North America & Pelican Nebulae (NGC7000 and IC5070)

North American Pelican NGC7000 IC5070 Canon 350D Sergi Verdugo

Exposure: 13x600" @ ISO 800
Telescope: William Optics Megrez 88FD with Borg DG-L
Filter: Hutech IDAS LPS 2"
Mount: Skywatcher EQ6 Pro
Camera: Modded Canon 350D in cooler box
Date: 3rd May 2009
Location: Rasos de Peguera (Barcelona, Spain)
Comments: This was my first image with the cooler box that I built for my Canon 350D. This cooler box makes the camera to work about 20ºC colder than ambient temperature. I had problems with the focusing, which was far from being perfect. It can be noticed in the weird star shapes.

The North America Nebula (NGC 7000 or Caldwell 20) is an emission nebula in the constellation Cygnus, close to Deneb. The shape of the emission nebula resembles that of the continent of North America, complete with a prominent Gulf of Mexico.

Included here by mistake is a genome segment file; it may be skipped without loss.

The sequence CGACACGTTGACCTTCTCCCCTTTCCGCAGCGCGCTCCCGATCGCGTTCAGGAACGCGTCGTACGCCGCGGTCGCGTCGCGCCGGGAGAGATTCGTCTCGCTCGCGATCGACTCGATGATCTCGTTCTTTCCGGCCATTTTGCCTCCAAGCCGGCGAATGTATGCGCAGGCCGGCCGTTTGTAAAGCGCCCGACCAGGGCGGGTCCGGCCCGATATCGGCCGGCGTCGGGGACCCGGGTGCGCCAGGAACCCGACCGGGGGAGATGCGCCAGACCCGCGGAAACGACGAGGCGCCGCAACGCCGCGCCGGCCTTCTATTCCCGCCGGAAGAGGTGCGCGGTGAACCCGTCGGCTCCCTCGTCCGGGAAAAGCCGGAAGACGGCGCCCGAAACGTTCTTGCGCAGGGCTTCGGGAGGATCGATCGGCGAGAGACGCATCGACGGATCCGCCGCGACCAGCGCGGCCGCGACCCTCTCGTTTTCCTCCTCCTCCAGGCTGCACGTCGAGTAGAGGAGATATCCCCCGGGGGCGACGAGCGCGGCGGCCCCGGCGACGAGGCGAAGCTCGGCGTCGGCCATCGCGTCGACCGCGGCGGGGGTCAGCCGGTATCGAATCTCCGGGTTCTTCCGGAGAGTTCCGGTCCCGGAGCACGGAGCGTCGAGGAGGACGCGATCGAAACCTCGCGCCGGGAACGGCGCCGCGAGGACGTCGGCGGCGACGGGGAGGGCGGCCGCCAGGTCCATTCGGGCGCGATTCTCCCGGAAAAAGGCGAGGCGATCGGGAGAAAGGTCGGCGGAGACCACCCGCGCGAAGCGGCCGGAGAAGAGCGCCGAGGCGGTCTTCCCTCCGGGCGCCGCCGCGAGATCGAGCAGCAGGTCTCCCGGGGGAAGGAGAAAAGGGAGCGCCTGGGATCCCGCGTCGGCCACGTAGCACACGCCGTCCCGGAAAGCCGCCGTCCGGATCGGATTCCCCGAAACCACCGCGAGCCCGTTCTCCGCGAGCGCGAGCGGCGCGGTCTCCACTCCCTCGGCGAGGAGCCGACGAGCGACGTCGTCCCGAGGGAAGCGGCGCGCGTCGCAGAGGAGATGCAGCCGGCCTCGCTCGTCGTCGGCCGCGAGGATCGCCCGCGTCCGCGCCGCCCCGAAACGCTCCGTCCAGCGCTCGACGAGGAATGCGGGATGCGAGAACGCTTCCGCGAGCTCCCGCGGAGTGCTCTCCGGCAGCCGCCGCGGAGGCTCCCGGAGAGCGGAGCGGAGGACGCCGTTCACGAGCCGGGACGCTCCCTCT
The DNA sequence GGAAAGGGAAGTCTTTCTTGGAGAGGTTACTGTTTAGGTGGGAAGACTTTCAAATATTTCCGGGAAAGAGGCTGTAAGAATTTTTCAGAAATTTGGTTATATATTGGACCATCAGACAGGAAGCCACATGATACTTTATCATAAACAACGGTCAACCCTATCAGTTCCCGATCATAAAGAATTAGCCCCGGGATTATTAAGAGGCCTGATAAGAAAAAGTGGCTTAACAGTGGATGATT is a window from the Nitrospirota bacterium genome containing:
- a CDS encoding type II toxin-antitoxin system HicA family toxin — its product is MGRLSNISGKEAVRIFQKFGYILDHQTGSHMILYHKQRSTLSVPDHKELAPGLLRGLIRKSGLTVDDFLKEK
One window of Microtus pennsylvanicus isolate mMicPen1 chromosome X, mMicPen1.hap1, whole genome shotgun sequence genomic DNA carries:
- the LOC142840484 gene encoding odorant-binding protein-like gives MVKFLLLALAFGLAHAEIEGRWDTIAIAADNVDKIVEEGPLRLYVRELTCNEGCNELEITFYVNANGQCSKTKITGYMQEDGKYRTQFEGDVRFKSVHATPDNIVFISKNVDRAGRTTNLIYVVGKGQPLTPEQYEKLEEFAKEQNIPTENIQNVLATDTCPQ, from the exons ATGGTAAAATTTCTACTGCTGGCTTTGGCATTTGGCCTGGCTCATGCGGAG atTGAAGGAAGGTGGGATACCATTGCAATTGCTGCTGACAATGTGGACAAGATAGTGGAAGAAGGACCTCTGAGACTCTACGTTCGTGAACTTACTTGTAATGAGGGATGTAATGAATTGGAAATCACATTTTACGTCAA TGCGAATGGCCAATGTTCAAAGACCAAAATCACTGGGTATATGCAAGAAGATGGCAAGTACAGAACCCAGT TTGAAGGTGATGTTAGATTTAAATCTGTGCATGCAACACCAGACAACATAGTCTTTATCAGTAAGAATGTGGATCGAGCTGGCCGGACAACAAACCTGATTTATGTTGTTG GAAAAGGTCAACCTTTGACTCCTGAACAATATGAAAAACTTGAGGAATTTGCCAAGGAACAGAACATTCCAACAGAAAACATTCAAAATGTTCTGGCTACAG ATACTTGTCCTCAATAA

The North America Nebula is large, covering an area of more than four times the size of the full moon, but its surface brightness is low so normally it cannot be seen with the unaided eye. Binoculars and telescopes with large fields of view (approximately 3°) will show it as a foggy patch of light under sufficiently dark skies.
The North America Nebula, at the left part of the image, and the nearby Pelican Nebula (IC 5070), at the right part of the image, are in fact parts of the same interstellar cloud of ionized hydrogen (H II region). Between the Earth and the nebula complex lies a band of interstellar dust that absorbs the light of stars and nebulae behind it and thereby is responsible for the shape as we see it. The distance of the nebula complex is not precisely known, nor is the star responsible for ionizing the hydrogen so that it emits light. If the star inducing the ionization is Deneb, as some sources say, the nebula complex would be about 1800 light years distance, and its absolute size (6° apparent diameter on the sky) would be 100 light years.